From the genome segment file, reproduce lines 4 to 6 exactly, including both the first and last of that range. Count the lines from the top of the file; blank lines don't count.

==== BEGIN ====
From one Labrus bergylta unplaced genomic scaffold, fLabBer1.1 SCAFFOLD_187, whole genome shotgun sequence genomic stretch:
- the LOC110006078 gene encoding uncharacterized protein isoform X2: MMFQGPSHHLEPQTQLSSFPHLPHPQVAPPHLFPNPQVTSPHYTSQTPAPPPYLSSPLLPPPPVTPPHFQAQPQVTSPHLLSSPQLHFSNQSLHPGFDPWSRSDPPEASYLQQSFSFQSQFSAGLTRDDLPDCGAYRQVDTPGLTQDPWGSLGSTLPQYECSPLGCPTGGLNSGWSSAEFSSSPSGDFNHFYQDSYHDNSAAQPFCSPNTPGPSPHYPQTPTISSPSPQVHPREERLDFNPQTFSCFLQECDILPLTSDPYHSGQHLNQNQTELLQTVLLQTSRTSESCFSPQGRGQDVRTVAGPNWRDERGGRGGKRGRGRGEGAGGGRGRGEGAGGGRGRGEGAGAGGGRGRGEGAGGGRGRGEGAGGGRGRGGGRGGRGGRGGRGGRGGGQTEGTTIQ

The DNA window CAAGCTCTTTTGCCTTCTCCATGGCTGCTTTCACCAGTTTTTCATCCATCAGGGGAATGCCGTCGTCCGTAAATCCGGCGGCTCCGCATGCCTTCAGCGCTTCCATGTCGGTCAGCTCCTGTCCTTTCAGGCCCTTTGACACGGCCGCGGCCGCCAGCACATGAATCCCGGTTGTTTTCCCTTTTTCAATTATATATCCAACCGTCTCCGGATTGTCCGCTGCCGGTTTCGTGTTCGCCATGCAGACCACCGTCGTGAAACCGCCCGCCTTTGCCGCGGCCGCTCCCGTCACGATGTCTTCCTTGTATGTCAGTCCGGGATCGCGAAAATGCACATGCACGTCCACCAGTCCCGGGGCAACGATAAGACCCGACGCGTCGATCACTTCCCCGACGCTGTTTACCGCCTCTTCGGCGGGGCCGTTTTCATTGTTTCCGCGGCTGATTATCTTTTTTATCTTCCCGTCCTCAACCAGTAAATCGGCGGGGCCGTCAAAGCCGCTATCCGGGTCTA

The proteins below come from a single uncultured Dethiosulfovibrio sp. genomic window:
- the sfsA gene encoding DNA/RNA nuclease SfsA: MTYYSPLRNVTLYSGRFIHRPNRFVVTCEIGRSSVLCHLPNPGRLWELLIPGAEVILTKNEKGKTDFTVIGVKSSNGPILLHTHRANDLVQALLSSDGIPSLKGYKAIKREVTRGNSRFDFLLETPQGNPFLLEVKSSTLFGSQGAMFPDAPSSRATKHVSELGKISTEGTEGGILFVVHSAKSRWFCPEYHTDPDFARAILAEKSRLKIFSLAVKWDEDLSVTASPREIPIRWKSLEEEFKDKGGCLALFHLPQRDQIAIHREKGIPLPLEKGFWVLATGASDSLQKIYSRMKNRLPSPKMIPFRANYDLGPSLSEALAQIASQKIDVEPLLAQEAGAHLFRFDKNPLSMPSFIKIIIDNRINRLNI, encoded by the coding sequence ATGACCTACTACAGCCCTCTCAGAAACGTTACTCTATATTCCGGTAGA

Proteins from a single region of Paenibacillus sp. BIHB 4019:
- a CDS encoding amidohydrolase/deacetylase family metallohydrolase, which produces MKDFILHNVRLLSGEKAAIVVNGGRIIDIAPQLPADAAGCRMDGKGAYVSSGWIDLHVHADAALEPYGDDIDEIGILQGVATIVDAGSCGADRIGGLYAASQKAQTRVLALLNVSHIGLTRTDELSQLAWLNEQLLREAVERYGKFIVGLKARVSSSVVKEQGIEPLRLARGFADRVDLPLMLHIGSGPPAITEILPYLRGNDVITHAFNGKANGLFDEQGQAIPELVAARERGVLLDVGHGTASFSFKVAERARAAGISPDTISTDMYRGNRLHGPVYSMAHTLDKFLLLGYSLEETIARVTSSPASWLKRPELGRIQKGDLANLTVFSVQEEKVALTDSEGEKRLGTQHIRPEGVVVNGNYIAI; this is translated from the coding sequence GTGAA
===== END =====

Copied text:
The proteins below come from a single uncultured Dethiosulfovibrio sp. genomic window:
- the sfsA gene encoding DNA/RNA nuclease SfsA: MTYYSPLRNVTLYSGRFIHRPNRFVVTCEIGRSSVLCHLPNPGRLWELLIPGAEVILTKNEKGKTDFTVIGVKSSNGPILLHTHRANDLVQALLSSDGIPSLKGYKAIKREVTRGNSRFDFLLETPQGNPFLLEVKSSTLFGSQGAMFPDAPSSRATKHVSELGKISTEGTEGGILFVVHSAKSRWFCPEYHTDPDFARAILAEKSRLKIFSLAVKWDEDLSVTASPREIPIRWKSLEEEFKDKGGCLALFHLPQRDQIAIHREKGIPLPLEKGFWVLATGASDSLQKIYSRMKNRLPSPKMIPFRANYDLGPSLSEALAQIASQKIDVEPLLAQEAGAHLFRFDKNPLSMPSFIKIIIDNRINRLNI, encoded by the coding sequence ATGACCTACTACAGCCCTCTCAGAAACGTTACTCTATATTCCGGTAGA

Proteins from a single region of Paenibacillus sp. BIHB 4019: